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Google Translate Limitations Disclaimer

The electronic translation service on the Toronto District School Board website is hosted by Google Translate, a third party service. The TDSB does not guarantee or warrant the reliability, accuracy or completeness of any translated information.

The quality of the translation will vary in some of the languages offered by Google. Google Translate is a free service and currently offers translation in over 100 languages, but does not capture all languages or dialects.

The basic translation goal is to capture the general intention of the original English material. Before you act on translated information, we encourage you to confirm any facts that are important to you or may affect any decisions you make.

The Toronto District School Board is committed to equity and community engagement, and by providing this tool, we are making our information more accessible to families whose first language is not English.

Google Translate Frequently Asked Questions

Questions and Answers

What is remote learning?
Remote learning is students learning at home because of COVID-19. Learning will take on a variety of forms and may include online learning, phone connections, assignments submitted by email, online classrooms, off-line tasks and more. Our hope is that the learning is relevant for your child and that it provides some valuable structure to their day at home. It is not a replication of the instructional day.

What can I expect from remote learning?

  • Communication from your child’s teacher
  • Instruction to facilitate both online and offline learning in key subject areas, aligned with Ministry of Education curriculum
  • Connection to teachers and peers
  • Feedback from your child’s teacher on their work and participation

What are the guidelines for learning by grade?
As outlined by the Ministry of Education, educators are to re-establish teacher-led learning by grade groupings as follows:

  • Kindergarten-Grade 3: five hours of work per student/week (focus on literacy and math)
  • Grades 4-6: five hours of work per student/week (focus on literacy, math, science and social studies)
  • Grades 7-8: 10 hours of work per student/week (focus on math, literacy, science and social studies)
  • Grades 9-12: three hours of work per course per week for semestered students; 1.5 hours of work per course per week for non-semestered students (focus on achieving credits/completion/graduation)

Hours refer to the approximate amount of time students would spend on the work assigned by teachers. Teacher work would include preparation of assigned work and providing feedback or assessment. Teacher engagement with students is expected but would vary depending on circumstances and could include a range of ways that teachers would connect with their students.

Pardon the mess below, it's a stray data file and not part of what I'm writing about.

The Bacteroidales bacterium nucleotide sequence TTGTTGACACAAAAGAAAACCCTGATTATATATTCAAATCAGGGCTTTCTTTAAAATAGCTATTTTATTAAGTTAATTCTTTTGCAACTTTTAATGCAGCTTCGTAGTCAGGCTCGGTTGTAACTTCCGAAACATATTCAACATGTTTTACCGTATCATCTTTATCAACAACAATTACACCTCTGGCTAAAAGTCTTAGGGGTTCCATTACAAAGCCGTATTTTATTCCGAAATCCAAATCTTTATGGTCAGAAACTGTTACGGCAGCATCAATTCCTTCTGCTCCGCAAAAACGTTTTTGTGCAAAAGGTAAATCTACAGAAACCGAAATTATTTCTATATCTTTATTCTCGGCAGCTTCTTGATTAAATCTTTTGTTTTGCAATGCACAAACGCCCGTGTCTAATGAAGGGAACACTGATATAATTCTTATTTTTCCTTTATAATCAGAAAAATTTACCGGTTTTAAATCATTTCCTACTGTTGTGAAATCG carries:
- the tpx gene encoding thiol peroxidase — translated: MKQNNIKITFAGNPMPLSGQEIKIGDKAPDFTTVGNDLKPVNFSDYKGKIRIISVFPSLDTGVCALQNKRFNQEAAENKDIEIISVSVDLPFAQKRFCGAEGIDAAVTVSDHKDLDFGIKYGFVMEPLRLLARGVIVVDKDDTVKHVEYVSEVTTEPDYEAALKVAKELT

How do I help set my child up for success?
Encouraging at home learning is a great start. Developing a schedule will assist with balancing activities during the day. If feasible, use one or two apps or online sites recommended by the teacher to continue your child’s learning. Connecting with your child’s teacher and sharing with them any challenges your child is experiencing and also identifying opportunities your child may want, will help.

What will online learning look like?
Online learning may take different forms. Some classrooms that were already set up with a Google classroom may be able to pick up where they left off. Other classrooms may use a different tool that works for their students.

How do I support online safety?
During this time when many students spend an increased amount of time online, it is incredibly important to reinforce online safety practices. The internet offers many opportunities for our communities to learn and connect, but it can also put youth at risk for cyberbullying, inappropriate use of social media, privacy issues and more. Below you will find information to help support discussions about online safety with your family. If we work together – parents/guardians, students and educators – we can help keep our students safe from online risks.

Here are some key online safety tips for parents/guardians and students:

  • Students should never share personal information, such as their phone number, address, social insurance number, date of birth, personal images or financial information, over the Internet without adult permission;